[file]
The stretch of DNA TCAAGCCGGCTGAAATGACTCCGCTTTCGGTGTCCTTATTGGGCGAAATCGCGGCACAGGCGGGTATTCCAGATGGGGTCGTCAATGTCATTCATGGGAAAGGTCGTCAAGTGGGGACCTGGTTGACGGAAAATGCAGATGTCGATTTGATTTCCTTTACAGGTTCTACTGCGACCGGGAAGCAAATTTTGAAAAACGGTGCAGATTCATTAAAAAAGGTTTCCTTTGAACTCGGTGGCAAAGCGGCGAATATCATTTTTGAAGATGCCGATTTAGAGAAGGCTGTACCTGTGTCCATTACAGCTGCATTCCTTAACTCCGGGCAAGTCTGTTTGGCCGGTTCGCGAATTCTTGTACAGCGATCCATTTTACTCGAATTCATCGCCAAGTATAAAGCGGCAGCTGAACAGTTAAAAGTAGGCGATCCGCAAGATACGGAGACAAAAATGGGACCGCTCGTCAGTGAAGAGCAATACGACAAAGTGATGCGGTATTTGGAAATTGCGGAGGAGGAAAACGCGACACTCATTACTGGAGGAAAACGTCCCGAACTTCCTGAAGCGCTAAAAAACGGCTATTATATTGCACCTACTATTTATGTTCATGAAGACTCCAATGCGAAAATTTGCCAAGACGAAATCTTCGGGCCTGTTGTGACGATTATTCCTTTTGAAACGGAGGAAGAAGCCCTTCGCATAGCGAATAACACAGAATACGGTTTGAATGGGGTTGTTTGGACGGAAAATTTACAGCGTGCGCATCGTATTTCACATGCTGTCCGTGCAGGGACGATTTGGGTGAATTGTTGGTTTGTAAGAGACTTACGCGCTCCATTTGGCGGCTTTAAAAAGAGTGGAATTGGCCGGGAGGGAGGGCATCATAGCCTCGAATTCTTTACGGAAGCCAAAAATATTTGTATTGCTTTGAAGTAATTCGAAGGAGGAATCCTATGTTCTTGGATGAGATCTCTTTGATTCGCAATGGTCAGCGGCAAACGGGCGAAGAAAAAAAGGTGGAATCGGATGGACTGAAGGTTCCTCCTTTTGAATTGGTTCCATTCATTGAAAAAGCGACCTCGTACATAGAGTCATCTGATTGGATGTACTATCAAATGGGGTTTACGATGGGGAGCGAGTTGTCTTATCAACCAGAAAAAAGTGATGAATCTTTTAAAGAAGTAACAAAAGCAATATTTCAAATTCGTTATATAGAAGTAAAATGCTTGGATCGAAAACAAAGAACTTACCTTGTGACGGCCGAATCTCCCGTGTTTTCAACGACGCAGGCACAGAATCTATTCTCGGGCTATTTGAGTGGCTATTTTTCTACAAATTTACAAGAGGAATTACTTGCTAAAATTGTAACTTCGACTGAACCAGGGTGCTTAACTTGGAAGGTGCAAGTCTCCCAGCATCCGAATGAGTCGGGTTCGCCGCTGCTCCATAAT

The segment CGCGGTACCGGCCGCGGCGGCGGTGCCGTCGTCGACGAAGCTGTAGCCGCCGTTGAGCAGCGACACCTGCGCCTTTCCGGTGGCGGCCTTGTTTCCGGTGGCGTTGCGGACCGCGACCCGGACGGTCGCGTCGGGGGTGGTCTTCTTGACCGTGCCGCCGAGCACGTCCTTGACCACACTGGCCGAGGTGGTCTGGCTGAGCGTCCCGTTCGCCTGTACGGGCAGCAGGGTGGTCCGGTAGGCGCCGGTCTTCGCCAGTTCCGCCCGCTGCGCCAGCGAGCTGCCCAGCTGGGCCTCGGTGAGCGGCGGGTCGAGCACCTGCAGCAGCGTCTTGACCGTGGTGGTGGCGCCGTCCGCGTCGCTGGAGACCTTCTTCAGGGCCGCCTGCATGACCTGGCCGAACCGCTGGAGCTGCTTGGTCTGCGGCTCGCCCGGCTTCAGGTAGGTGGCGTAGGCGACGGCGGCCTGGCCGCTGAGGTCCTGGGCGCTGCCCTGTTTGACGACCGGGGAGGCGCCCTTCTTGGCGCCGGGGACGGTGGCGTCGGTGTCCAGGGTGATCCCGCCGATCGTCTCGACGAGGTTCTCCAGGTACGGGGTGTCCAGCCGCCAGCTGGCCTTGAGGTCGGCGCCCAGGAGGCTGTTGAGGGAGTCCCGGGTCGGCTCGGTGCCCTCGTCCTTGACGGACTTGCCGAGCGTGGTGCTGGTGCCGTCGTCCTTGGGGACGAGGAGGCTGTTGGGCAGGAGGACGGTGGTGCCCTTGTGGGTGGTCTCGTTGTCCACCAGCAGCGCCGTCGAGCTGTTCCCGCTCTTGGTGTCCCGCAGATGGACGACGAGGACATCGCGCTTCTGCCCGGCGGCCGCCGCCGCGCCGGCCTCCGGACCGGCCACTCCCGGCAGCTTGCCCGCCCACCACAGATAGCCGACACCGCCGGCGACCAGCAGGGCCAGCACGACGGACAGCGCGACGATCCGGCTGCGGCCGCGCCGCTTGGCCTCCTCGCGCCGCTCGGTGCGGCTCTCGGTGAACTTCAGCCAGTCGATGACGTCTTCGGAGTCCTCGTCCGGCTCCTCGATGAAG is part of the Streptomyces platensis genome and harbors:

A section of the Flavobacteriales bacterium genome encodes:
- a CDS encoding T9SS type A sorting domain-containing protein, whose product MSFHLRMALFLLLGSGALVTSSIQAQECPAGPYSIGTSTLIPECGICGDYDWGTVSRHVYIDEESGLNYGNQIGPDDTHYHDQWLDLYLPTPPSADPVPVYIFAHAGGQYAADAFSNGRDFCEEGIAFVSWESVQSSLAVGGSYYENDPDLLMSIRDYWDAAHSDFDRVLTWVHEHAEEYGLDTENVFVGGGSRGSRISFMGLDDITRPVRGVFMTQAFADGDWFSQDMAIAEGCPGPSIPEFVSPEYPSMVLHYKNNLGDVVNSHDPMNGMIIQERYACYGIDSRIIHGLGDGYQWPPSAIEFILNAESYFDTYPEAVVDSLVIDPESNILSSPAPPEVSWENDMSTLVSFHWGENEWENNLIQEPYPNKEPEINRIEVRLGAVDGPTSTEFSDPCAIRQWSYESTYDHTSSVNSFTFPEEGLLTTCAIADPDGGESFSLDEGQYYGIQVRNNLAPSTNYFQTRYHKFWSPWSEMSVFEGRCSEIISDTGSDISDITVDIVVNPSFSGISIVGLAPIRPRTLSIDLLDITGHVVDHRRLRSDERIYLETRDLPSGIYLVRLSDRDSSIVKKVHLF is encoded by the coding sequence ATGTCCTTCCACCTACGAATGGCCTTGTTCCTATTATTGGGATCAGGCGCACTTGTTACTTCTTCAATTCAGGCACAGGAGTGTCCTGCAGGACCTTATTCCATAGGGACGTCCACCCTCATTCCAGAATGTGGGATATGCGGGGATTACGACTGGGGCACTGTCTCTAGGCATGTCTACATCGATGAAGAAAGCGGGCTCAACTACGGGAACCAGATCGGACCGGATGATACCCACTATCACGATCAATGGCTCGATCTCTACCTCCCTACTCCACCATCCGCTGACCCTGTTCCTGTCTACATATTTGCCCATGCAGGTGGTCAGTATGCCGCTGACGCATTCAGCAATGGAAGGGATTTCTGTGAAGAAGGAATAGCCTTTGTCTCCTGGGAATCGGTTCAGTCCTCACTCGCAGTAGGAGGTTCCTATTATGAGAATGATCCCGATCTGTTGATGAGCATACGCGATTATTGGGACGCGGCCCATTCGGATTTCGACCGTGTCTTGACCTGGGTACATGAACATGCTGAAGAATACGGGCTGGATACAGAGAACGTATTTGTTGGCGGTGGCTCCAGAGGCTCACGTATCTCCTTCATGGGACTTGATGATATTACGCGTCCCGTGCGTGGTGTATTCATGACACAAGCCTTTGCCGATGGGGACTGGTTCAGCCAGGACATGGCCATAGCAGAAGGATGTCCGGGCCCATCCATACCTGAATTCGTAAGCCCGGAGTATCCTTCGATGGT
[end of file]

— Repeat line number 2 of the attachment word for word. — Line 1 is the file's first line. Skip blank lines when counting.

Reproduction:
The segment CGCGGTACCGGCCGCGGCGGCGGTGCCGTCGTCGACGAAGCTGTAGCCGCCGTTGAGCAGCGACACCTGCGCCTTTCCGGTGGCGGCCTTGTTTCCGGTGGCGTTGCGGACCGCGACCCGGACGGTCGCGTCGGGGGTGGTCTTCTTGACCGTGCCGCCGAGCACGTCCTTGACCACACTGGCCGAGGTGGTCTGGCTGAGCGTCCCGTTCGCCTGTACGGGCAGCAGGGTGGTCCGGTAGGCGCCGGTCTTCGCCAGTTCCGCCCGCTGCGCCAGCGAGCTGCCCAGCTGGGCCTCGGTGAGCGGCGGGTCGAGCACCTGCAGCAGCGTCTTGACCGTGGTGGTGGCGCCGTCCGCGTCGCTGGAGACCTTCTTCAGGGCCGCCTGCATGACCTGGCCGAACCGCTGGAGCTGCTTGGTCTGCGGCTCGCCCGGCTTCAGGTAGGTGGCGTAGGCGACGGCGGCCTGGCCGCTGAGGTCCTGGGCGCTGCCCTGTTTGACGACCGGGGAGGCGCCCTTCTTGGCGCCGGGGACGGTGGCGTCGGTGTCCAGGGTGATCCCGCCGATCGTCTCGACGAGGTTCTCCAGGTACGGGGTGTCCAGCCGCCAGCTGGCCTTGAGGTCGGCGCCCAGGAGGCTGTTGAGGGAGTCCCGGGTCGGCTCGGTGCCCTCGTCCTTGACGGACTTGCCGAGCGTGGTGCTGGTGCCGTCGTCCTTGGGGACGAGGAGGCTGTTGGGCAGGAGGACGGTGGTGCCCTTGTGGGTGGTCTCGTTGTCCACCAGCAGCGCCGTCGAGCTGTTCCCGCTCTTGGTGTCCCGCAGATGGACGACGAGGACATCGCGCTTCTGCCCGGCGGCCGCCGCCGCGCCGGCCTCCGGACCGGCCACTCCCGGCAGCTTGCCCGCCCACCACAGATAGCCGACACCGCCGGCGACCAGCAGGGCCAGCACGACGGACAGCGCGACGATCCGGCTGCGGCCGCGCCGCTTGGCCTCCTCGCGCCGCTCGGTGCGGCTCTCGGTGAACTTCAGCCAGTCGATGACGTCTTCGGAGTCCTCGTCCGGCTCCTCGATGAAG is part of the Streptomyces platensis genome and harbors: